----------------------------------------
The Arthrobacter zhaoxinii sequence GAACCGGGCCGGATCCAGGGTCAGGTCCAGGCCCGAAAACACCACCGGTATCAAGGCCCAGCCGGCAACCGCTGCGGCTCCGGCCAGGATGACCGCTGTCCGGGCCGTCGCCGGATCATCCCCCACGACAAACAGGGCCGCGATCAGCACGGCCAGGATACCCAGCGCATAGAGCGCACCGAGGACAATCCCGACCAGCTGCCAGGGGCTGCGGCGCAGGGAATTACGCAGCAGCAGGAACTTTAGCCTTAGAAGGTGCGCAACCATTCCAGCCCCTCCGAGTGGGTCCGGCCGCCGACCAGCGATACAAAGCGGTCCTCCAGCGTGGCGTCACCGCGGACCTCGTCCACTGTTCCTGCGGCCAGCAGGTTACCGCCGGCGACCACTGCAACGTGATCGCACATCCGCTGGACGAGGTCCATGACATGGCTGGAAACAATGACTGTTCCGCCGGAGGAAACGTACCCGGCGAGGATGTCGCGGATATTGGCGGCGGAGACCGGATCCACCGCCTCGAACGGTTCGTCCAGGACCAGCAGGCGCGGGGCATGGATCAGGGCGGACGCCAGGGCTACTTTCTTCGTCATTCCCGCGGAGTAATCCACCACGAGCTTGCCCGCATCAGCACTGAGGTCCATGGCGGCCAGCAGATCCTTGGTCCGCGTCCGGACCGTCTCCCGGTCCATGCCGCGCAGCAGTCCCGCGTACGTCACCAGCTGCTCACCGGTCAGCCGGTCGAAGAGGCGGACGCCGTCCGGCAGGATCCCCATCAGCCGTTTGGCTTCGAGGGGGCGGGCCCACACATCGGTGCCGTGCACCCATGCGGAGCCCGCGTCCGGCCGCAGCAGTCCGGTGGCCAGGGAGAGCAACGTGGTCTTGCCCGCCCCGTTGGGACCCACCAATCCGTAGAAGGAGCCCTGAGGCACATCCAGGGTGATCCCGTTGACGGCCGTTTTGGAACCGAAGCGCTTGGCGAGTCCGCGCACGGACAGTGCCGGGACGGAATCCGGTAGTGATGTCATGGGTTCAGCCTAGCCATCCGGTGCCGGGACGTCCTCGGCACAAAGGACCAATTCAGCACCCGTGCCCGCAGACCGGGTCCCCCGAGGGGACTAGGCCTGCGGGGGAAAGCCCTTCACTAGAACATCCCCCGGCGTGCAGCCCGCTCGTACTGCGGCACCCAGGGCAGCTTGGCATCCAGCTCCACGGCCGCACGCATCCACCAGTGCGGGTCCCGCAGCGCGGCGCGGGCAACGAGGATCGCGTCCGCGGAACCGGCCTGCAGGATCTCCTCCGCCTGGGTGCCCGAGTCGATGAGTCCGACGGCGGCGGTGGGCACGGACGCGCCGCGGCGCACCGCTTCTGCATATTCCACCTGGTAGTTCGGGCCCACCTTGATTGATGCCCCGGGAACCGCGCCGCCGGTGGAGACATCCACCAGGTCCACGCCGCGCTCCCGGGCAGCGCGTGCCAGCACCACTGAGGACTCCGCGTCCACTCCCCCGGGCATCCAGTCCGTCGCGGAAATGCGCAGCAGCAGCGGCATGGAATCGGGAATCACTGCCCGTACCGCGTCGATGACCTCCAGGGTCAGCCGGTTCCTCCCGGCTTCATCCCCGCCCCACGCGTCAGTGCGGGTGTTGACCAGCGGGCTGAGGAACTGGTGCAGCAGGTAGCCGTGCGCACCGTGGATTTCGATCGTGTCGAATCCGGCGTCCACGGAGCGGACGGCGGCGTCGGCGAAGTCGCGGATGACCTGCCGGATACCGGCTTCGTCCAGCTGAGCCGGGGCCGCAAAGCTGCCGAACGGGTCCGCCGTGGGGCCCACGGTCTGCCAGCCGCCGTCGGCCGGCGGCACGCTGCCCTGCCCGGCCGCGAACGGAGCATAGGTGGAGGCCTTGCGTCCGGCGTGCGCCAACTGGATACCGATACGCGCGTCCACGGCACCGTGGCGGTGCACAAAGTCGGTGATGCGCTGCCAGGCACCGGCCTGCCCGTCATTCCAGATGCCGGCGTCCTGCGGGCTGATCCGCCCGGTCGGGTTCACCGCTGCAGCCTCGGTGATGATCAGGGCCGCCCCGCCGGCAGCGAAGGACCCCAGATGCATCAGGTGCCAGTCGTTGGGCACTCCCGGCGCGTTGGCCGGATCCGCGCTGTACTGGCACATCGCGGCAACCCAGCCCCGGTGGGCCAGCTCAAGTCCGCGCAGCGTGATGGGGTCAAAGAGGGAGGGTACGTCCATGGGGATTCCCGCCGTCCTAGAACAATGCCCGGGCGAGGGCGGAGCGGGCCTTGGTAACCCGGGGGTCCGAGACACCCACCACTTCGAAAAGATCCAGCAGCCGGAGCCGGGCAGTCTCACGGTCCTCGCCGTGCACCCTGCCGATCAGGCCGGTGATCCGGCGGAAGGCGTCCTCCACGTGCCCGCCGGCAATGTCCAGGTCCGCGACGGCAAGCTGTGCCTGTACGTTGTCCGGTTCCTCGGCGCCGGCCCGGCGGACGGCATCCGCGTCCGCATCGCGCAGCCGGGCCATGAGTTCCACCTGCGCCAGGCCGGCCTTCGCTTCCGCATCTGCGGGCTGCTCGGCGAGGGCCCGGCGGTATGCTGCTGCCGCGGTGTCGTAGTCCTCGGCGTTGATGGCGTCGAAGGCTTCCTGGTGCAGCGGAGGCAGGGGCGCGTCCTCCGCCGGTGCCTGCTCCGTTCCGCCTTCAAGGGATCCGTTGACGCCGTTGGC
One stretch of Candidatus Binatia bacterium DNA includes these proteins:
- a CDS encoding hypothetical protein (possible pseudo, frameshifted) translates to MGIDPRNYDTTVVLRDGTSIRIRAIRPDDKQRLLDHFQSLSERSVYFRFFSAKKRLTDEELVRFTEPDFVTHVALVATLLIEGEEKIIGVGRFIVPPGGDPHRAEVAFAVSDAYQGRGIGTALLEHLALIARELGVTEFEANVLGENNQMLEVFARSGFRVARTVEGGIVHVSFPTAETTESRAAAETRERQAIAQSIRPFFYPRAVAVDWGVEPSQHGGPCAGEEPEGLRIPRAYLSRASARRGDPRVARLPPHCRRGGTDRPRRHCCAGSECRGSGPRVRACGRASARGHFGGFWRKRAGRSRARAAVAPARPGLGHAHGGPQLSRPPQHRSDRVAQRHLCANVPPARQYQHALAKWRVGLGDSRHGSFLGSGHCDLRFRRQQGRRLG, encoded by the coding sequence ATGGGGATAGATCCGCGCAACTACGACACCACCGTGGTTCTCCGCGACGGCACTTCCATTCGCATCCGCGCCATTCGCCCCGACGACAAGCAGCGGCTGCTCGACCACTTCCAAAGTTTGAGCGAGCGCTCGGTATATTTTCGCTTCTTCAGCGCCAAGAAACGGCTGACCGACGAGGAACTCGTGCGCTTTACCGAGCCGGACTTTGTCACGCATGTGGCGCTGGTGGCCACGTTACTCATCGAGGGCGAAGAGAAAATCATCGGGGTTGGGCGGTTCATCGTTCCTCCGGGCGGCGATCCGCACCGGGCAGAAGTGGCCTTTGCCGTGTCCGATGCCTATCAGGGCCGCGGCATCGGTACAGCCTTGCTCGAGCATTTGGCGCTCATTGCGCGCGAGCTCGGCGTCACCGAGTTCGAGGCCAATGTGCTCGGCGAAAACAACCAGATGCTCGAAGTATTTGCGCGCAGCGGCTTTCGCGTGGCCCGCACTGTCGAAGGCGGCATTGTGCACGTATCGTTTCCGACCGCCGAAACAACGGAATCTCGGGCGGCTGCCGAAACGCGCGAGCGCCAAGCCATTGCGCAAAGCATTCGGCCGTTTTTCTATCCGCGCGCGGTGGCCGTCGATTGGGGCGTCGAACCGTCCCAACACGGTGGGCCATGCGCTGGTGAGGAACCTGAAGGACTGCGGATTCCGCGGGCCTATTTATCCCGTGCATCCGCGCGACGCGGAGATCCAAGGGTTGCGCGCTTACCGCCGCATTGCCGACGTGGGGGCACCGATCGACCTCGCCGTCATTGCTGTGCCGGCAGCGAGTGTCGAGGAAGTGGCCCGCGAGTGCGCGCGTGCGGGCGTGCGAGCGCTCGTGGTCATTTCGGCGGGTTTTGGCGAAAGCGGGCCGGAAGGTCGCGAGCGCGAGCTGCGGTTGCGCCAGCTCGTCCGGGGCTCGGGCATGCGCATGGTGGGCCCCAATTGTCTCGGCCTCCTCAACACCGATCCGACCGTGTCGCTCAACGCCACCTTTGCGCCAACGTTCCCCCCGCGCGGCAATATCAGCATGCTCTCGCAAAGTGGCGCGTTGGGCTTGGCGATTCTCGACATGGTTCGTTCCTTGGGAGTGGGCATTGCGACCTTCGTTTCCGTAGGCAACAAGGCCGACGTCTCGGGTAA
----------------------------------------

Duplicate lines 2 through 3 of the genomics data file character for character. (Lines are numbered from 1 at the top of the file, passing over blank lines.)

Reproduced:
One stretch of Candidatus Binatia bacterium DNA includes these proteins:
- a CDS encoding hypothetical protein (possible pseudo, frameshifted) translates to MGIDPRNYDTTVVLRDGTSIRIRAIRPDDKQRLLDHFQSLSERSVYFRFFSAKKRLTDEELVRFTEPDFVTHVALVATLLIEGEEKIIGVGRFIVPPGGDPHRAEVAFAVSDAYQGRGIGTALLEHLALIARELGVTEFEANVLGENNQMLEVFARSGFRVARTVEGGIVHVSFPTAETTESRAAAETRERQAIAQSIRPFFYPRAVAVDWGVEPSQHGGPCAGEEPEGLRIPRAYLSRASARRGDPRVARLPPHCRRGGTDRPRRHCCAGSECRGSGPRVRACGRASARGHFGGFWRKRAGRSRARAAVAPARPGLGHAHGGPQLSRPPQHRSDRVAQRHLCANVPPARQYQHALAKWRVGLGDSRHGSFLGSGHCDLRFRRQQGRRLG, encoded by the coding sequence ATGGGGATAGATCCGCGCAACTACGACACCACCGTGGTTCTCCGCGACGGCACTTCCATTCGCATCCGCGCCATTCGCCCCGACGACAAGCAGCGGCTGCTCGACCACTTCCAAAGTTTGAGCGAGCGCTCGGTATATTTTCGCTTCTTCAGCGCCAAGAAACGGCTGACCGACGAGGAACTCGTGCGCTTTACCGAGCCGGACTTTGTCACGCATGTGGCGCTGGTGGCCACGTTACTCATCGAGGGCGAAGAGAAAATCATCGGGGTTGGGCGGTTCATCGTTCCTCCGGGCGGCGATCCGCACCGGGCAGAAGTGGCCTTTGCCGTGTCCGATGCCTATCAGGGCCGCGGCATCGGTACAGCCTTGCTCGAGCATTTGGCGCTCATTGCGCGCGAGCTCGGCGTCACCGAGTTCGAGGCCAATGTGCTCGGCGAAAACAACCAGATGCTCGAAGTATTTGCGCGCAGCGGCTTTCGCGTGGCCCGCACTGTCGAAGGCGGCATTGTGCACGTATCGTTTCCGACCGCCGAAACAACGGAATCTCGGGCGGCTGCCGAAACGCGCGAGCGCCAAGCCATTGCGCAAAGCATTCGGCCGTTTTTCTATCCGCGCGCGGTGGCCGTCGATTGGGGCGTCGAACCGTCCCAACACGGTGGGCCATGCGCTGGTGAGGAACCTGAAGGACTGCGGATTCCGCGGGCCTATTTATCCCGTGCATCCGCGCGACGCGGAGATCCAAGGGTTGCGCGCTTACCGCCGCATTGCCGACGTGGGGGCACCGATCGACCTCGCCGTCATTGCTGTGCCGGCAGCGAGTGTCGAGGAAGTGGCCCGCGAGTGCGCGCGTGCGGGCGTGCGAGCGCTCGTGGTCATTTCGGCGGGTTTTGGCGAAAGCGGGCCGGAAGGTCGCGAGCGCGAGCTGCGGTTGCGCCAGCTCGTCCGGGGCTCGGGCATGCGCATGGTGGGCCCCAATTGTCTCGGCCTCCTCAACACCGATCCGACCGTGTCGCTCAACGCCACCTTTGCGCCAACGTTCCCCCCGCGCGGCAATATCAGCATGCTCTCGCAAAGTGGCGCGTTGGGCTTGGCGATTCTCGACATGGTTCGTTCCTTGGGAGTGGGCATTGCGACCTTCGTTTCCGTAGGCAACAAGGCCGACGTCTCGGGTAA